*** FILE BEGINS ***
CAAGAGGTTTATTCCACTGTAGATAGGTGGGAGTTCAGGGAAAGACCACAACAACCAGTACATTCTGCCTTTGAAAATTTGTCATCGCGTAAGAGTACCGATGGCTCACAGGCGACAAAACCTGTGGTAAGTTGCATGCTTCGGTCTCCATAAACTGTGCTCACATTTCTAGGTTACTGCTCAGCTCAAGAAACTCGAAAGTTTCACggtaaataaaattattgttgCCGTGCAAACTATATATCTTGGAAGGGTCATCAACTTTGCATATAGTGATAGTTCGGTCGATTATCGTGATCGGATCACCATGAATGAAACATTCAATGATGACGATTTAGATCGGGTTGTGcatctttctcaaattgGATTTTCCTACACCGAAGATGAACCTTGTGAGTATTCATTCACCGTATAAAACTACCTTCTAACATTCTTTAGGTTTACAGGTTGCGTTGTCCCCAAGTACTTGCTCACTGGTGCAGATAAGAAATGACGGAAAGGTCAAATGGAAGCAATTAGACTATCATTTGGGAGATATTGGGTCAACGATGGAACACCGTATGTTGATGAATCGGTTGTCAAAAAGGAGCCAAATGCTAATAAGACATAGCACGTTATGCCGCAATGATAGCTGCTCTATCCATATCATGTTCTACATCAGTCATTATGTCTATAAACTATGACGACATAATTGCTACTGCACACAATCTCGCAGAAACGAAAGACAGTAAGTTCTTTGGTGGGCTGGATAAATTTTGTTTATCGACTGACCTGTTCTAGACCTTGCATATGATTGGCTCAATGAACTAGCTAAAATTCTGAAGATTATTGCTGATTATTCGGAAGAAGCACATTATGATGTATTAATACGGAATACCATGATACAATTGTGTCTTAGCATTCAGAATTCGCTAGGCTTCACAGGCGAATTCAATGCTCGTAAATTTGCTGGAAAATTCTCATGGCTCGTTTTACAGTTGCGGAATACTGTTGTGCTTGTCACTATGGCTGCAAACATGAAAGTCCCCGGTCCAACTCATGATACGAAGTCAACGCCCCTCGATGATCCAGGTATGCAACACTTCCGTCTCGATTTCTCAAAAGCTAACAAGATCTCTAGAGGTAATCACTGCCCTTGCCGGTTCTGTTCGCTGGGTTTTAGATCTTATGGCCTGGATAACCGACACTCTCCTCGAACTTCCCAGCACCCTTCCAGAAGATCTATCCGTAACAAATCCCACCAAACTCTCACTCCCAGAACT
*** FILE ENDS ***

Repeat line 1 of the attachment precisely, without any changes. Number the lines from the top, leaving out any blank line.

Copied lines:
CAAGAGGTTTATTCCACTGTAGATAGGTGGGAGTTCAGGGAAAGACCACAACAACCAGTACATTCTGCCTTTGAAAATTTGTCATCGCGTAAGAGTACCGATGGCTCACAGGCGACAAAACCTGTGGTAAGTTGCATGCTTCGGTCTCCATAAACTGTGCTCACATTTCTAGGTTACTGCTCAGCTCAAGAAACTCGAAAGTTTCACggtaaataaaattattgttgCCGTGCAAACTATATATCTTGGAAGGGTCATCAACTTTGCATATAGTGATAGTTCGGTCGATTATCGTGATCGGATCACCATGAATGAAACATTCAATGATGACGATTTAGATCGGGTTGTGcatctttctcaaattgGATTTTCCTACACCGAAGATGAACCTTGTGAGTATTCATTCACCGTATAAAACTACCTTCTAACATTCTTTAGGTTTACAGGTTGCGTTGTCCCCAAGTACTTGCTCACTGGTGCAGATAAGAAATGACGGAAAGGTCAAATGGAAGCAATTAGACTATCATTTGGGAGATATTGGGTCAACGATGGAACACCGTATGTTGATGAATCGGTTGTCAAAAAGGAGCCAAATGCTAATAAGACATAGCACGTTATGCCGCAATGATAGCTGCTCTATCCATATCATGTTCTACATCAGTCATTATGTCTATAAACTATGACGACATAATTGCTACTGCACACAATCTCGCAGAAACGAAAGACAGTAAGTTCTTTGGTGGGCTGGATAAATTTTGTTTATCGACTGACCTGTTCTAGACCTTGCATATGATTGGCTCAATGAACTAGCTAAAATTCTGAAGATTATTGCTGATTATTCGGAAGAAGCACATTATGATGTATTAATACGGAATACCATGATACAATTGTGTCTTAGCATTCAGAATTCGCTAGGCTTCACAGGCGAATTCAATGCTCGTAAATTTGCTGGAAAATTCTCATGGCTCGTTTTACAGTTGCGGAATACTGTTGTGCTTGTCACTATGGCTGCAAACATGAAAGTCCCCGGTCCAACTCATGATACGAAGTCAACGCCCCTCGATGATCCAGGTATGCAACACTTCCGTCTCGATTTCTCAAAAGCTAACAAGATCTCTAGAGGTAATCACTGCCCTTGCCGGTTCTGTTCGCTGGGTTTTAGATCTTATGGCCTGGATAACCGACACTCTCCTCGAACTTCCCAGCACCCTTCCAGAAGATCTATCCGTAACAAATCCCACCAAACTCTCACTCCCAGAACT